And there's a sample available you can read of OPEN MINDS on her site, too. Have a peek, but beware. You might get jacked!

Saturday, December 24, 2011

A very merry monster to you!




I had to post this. *grins like a monster*

My daughter and I took a walk through the canals in Venice (California, that is), which are gorgeous with strings of light. This bridge may have menorah candles depicted, but the way the photo came out is Monster Mouth! Is it not?

I hope your holidays, however you celebrate, are full of surprises, laughter, joy and zombie-free (at least for the moment).

Thursday, December 22, 2011

Hey there Solstice, you sure look good to me

Winter solstice,

a sunrise walk,

such symmetry,

balance in


and space


an offer of







My wish is joy to you,

peace to all,

beauty wherever

we may walk


Happy holidays however you celebrate, wherever you are!

Friday, December 16, 2011

Book love

If you're still shopping for gifts or receive a gift certificate or just plain want a good book, well, have I got suggestions for you! I picked a few of my favorite reads this year, which I reviewed on Goodreads or, perhaps, even here before. But these deserve a second shout-out.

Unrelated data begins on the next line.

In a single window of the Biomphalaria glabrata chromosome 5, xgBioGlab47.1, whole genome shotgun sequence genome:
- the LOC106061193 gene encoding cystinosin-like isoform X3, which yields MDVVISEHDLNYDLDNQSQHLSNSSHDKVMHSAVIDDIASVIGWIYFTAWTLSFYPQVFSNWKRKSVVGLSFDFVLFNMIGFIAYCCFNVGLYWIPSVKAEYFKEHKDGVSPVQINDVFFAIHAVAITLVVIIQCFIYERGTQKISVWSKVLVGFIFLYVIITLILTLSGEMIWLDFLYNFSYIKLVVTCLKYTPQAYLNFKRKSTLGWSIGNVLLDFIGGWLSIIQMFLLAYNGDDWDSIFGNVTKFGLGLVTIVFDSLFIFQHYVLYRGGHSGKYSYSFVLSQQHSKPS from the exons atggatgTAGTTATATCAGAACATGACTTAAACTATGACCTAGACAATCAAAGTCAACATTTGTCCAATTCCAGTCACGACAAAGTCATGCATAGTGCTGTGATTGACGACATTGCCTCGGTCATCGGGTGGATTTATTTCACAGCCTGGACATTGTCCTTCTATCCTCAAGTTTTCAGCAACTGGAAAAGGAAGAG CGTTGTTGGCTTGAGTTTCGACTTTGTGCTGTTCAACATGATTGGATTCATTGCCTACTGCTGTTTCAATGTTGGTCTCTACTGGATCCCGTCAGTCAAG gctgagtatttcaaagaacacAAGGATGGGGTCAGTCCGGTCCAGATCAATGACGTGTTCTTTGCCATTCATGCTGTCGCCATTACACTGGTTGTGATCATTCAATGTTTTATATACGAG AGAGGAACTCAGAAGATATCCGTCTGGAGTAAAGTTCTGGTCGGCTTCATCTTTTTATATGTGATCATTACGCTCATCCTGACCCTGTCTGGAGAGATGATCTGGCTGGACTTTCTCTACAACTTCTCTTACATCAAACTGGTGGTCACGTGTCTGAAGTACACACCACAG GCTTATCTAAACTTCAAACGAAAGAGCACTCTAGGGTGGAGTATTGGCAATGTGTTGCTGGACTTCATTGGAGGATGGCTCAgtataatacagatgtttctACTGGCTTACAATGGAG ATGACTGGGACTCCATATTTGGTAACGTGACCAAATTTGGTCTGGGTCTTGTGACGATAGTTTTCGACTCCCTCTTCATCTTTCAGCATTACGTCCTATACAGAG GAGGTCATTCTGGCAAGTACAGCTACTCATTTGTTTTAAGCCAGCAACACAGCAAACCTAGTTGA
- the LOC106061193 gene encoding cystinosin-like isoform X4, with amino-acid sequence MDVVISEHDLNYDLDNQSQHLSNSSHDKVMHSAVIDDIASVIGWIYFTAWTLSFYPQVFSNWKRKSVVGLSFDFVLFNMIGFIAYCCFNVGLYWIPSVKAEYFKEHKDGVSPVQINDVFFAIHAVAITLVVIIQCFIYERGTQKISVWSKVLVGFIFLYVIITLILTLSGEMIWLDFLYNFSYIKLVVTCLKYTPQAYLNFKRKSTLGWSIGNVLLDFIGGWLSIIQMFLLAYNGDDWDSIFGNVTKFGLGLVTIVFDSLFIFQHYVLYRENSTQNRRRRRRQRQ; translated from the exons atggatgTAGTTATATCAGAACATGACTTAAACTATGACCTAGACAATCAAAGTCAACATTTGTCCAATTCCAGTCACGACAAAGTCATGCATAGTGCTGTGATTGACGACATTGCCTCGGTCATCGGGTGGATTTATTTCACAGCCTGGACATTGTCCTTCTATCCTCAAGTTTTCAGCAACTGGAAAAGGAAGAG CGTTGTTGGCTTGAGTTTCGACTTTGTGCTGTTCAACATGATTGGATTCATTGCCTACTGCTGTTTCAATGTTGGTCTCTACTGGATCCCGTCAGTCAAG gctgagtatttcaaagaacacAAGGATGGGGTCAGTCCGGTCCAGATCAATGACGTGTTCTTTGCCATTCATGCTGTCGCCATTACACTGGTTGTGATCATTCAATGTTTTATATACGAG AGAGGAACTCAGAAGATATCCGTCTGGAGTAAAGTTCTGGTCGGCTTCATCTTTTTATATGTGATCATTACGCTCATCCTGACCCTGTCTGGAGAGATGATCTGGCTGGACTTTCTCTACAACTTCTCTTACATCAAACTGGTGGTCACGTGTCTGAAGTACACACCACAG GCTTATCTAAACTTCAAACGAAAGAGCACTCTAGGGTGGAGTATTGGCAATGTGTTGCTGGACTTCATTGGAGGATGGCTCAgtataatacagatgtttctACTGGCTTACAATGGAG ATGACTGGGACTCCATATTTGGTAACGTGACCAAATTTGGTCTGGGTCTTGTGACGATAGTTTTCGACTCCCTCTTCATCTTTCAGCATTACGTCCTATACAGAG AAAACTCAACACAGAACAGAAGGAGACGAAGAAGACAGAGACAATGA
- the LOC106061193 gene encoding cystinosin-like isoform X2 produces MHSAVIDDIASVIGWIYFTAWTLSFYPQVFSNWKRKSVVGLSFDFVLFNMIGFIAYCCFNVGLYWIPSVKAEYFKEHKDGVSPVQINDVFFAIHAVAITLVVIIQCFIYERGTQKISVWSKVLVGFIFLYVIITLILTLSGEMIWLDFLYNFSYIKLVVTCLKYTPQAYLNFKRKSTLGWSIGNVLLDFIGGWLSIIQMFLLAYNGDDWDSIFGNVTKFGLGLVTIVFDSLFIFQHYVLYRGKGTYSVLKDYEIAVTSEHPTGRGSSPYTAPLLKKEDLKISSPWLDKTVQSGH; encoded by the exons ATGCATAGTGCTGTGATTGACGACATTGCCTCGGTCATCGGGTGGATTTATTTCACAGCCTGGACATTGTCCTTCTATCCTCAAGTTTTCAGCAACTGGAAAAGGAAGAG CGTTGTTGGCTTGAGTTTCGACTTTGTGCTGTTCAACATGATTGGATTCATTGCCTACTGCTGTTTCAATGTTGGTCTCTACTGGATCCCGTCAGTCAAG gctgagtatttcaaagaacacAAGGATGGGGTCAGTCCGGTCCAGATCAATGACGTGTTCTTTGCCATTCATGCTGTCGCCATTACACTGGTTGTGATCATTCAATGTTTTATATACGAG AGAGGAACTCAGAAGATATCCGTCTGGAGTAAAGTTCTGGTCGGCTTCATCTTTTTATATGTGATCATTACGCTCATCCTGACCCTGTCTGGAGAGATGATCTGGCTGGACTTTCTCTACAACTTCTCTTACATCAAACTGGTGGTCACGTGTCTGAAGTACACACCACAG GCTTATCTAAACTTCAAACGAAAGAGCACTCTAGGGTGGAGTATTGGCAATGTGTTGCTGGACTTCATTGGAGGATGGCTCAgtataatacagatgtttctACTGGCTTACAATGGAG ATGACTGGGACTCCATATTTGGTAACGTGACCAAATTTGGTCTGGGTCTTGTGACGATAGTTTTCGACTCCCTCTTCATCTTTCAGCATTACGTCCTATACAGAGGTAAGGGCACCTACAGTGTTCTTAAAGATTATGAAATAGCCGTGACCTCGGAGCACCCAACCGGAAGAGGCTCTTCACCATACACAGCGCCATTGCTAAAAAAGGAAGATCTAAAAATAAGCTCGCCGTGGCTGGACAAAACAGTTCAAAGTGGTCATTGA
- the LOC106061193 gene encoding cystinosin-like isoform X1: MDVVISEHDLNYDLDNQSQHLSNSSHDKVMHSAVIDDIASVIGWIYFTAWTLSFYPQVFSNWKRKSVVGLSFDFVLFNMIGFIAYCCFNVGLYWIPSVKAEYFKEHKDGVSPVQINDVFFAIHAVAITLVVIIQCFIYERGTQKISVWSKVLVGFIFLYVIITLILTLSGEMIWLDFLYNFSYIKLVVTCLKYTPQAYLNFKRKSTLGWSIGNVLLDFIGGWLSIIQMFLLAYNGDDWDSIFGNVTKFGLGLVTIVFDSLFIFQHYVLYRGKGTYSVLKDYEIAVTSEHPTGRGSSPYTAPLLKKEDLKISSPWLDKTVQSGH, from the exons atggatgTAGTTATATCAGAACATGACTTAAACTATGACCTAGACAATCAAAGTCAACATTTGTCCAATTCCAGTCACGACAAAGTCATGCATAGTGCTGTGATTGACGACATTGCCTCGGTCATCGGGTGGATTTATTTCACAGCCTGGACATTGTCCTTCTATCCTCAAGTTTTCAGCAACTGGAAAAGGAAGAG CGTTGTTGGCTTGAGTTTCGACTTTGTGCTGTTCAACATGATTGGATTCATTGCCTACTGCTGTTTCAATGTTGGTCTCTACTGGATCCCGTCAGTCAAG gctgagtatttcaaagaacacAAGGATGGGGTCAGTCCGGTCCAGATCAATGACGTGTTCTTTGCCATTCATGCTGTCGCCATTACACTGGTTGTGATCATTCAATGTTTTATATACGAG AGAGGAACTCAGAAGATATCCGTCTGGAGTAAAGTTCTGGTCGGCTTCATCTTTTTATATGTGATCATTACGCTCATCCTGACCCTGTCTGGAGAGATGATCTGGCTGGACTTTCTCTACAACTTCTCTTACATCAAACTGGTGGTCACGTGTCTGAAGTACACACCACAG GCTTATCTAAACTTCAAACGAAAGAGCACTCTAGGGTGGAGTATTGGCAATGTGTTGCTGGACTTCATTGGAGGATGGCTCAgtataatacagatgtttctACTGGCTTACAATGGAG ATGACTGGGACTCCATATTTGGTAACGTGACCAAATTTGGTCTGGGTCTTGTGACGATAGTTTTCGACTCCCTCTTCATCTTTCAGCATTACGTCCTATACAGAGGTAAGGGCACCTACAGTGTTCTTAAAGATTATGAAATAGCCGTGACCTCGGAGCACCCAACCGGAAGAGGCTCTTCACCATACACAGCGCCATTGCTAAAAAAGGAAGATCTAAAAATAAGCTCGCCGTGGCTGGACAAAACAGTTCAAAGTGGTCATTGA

I've rarely been drop-to-my knees floored by a debut author, but I am this time. Tahereh Mafi not only weaves a riveting tale in SHATTER ME, she creates a character who grips my gut, tears at my heart. But the thing that made me almost gasp time and again was the stunning way she describes Juliette's emotional reactions.
When we meet Juliette she is a shell of a teen girl kept alive and half-sane by some inner strength. No one can touch her because of a strange affliction that will cause them pain or death if they do. She is kept locked alone in a cell.

The world-building in this dystopian future is not all that unusual but Juliette is.
Here are a few samples of sometimes stream-of-consciousness style, in which punctuation and numbers don't go by the book. The first comes after she's been alone for a much of a year and is inexplicably given a cellmate. When she offers him a blanket, he does the unexpected: